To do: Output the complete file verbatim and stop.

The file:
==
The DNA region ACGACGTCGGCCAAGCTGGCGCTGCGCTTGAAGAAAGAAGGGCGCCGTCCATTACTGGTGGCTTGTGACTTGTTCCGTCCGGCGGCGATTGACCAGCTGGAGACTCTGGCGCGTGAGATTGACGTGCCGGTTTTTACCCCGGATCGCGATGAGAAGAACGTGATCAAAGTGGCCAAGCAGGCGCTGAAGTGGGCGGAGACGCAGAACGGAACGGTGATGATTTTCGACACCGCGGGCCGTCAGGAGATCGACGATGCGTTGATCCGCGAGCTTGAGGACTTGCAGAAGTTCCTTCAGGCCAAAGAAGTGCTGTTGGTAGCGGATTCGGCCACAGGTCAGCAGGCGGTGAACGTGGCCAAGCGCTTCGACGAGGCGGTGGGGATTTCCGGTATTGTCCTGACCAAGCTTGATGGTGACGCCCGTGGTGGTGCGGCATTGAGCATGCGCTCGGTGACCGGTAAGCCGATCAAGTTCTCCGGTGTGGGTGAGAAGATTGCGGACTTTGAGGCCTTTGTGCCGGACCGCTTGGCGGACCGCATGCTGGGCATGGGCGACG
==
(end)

The DNA region ACGACGTCGGCCAAGCTGGCGCTGCGCTTGAAGAAAGAAGGGCGCCGTCCATTACTGGTGGCTTGTGACTTGTTCCGTCCGGCGGCGATTGACCAGCTGGAGACTCTGGCGCGTGAGATTGACGTGCCGGTTTTTACCCCGGATCGCGATGAGAAGAACGTGATCAAAGTGGCCAAGCAGGCGCTGAAGTGGGCGGAGACGCAGAACGGAACGGTGATGATTTTCGACACCGCGGGCCGTCAGGAGATCGACGATGCGTTGATCCGCGAGCTTGAGGACTTGCAGAAGTTCCTTCAGGCCAAAGAAGTGCTGTTGGTAGCGGATTCGGCCACAGGTCAGCAGGCGGTGAACGTGGCCAAGCGCTTCGACGAGGCGGTGGGGATTTCCGGTATTGTCCTGACCAAGCTTGATGGTGACGCCCGTGGTGGTGCGGCATTGAGCATGCGCTCGGTGACCGGTAAGCCGATCAAGTTCTCCGGTGTGGGTGAGAAGATTGCGGACTTTGAGGCCTTTGTGCCGGACCGCTTGGCGGACCGCATGCTGGGCATGGGCGACG